An innovative design and a wonderful organization to spend your coffee money on. STREAT = “Street Youth” + “Street Food” + “Street Culture”. It is a coffee shop/cafe/cart found throughout Melbourne Australia that takes portions of its sales to help tackle youth homelessness and disadvantage. They not only campaign for the cause, but put sales to the financial needs, and employment for the young people affected by such hardships. They tackle the issues with social support by means of industry training and employment opportunities in their street cafes, offering delicious and cost-effective meals centered around street culture. They believe in lifelong learning, tackling problems with imagination and passion, having healthy meals and drinks, birthing new ideas, connecting individuals and communities together, while striving for sustainability in all of their activities. And …. they serve a mean cup o’ joe or chai. Rating : 4 stars out of 5. Review by Tom Baurley.
In the heart of Melbourne is the underground railway station known as “Melbourne Central”. It is one of Melbourne’s five stations (three of which are underground) on the City Loop that encircles the central business district. Located under La Trobe Street, between Swanston and Elizabeth Streets, on the CBD’s northern edge and is named after the shopping centre it is located underneath. While seemingly the most popular station, it is not the city’s main station, as that role is filled by the “Flinders Street Station”. However Melbourne City Central Station is the second busiest railway station in Melbourne with over 47,000 passengers a day. The station was built using cover and cut construction in 1973 with completion accomplised in 1978. Because of its art, central location, and design, it was opened as a Museum in January 1981. By 1995 the Museum was relocated behind the Royal Exhibition building in the Carlton Gardens. The station was then renamed in 1997 after the Melbourne Central Shopping Centre.
In the heart of Truro is the Truro Rail Station that is Truro’s bloodstream to the rest of Cornwall. It is situated at the junction of the Cornish Main Line and the Maritime Line to Falmouth and is operated by First Great Western. The Station first opened with the Cornwall Railway in 1859 starting at first only as a train shed roofed over the space between two platforms and a 130′ long stone building. The good shed was rebuilt to handle larger traffic by 1897 with new buildings, a new engine shed, tunnel improvements, and a level crossing removed to the east end, as well as the installation of a third footbridge. By 1905 it was used as the terminus of the branch to Perranporth and Newquay which actually junctioned at the nearby Chacewater station. The Great Western Railway was nationalized into British Railways in 1948 and then privatized in the 1990’s. The station now has a long-stay car park behind the eastbound platform. It is now the busiest train station in all of Cornwall.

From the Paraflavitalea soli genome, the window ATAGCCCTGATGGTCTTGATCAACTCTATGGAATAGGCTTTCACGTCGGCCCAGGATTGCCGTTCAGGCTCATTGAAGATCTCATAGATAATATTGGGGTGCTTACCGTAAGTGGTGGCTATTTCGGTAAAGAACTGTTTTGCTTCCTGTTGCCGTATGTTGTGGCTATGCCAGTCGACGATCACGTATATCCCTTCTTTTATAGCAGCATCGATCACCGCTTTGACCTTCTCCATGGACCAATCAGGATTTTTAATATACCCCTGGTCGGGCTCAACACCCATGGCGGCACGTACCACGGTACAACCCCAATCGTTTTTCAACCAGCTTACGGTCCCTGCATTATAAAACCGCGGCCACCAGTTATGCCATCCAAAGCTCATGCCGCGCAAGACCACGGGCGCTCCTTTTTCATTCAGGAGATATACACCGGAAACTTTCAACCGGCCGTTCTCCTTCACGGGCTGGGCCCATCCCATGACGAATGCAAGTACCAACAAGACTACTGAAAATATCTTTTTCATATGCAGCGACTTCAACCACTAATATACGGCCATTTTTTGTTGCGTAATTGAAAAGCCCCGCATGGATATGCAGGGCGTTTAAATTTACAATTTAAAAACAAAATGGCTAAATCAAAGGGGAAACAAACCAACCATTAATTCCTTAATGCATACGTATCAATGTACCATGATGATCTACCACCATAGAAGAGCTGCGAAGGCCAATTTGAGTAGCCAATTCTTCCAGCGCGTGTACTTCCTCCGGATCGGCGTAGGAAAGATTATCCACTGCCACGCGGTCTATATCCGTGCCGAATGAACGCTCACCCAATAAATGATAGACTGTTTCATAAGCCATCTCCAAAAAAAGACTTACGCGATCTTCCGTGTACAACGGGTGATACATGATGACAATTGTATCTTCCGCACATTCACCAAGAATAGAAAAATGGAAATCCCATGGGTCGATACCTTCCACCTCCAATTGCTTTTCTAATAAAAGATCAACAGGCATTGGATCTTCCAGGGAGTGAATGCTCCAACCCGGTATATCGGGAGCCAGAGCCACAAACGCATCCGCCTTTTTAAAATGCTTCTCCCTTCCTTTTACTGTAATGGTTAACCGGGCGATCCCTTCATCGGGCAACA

The London Subway – one of the
most effective ways to get around London
The London Underground
World famous and trendy, the tubes is what the Brits call their subway system. The Underground consists of 12 lines of the ‘tube’ extending as far as Buckinghamshire, Essex, and Heathrow with over a half-dozen major tube stations at larger main-line train stations. The underground runs from roughly 5:30-midnight, though later in some areas. It’s divided into 6 concentric zones – with basic fare for Zone 1 at 2 quid for adults, and 60p for kids; to cross all 6 zones, its about 3.80/1.50. Getting travelcards are the best budget. The tube is the world’s oldest (1863) and most extensive (253 miles) and busiest (785 million journeys a year) underground transport system in the world. It is also the most unreliable yet most effective mode of transport around London. It’s symbol and map has become a icon of London itself and was created by Henry Beck in 1931 who received 5 guineas (5.25 quids) for his design.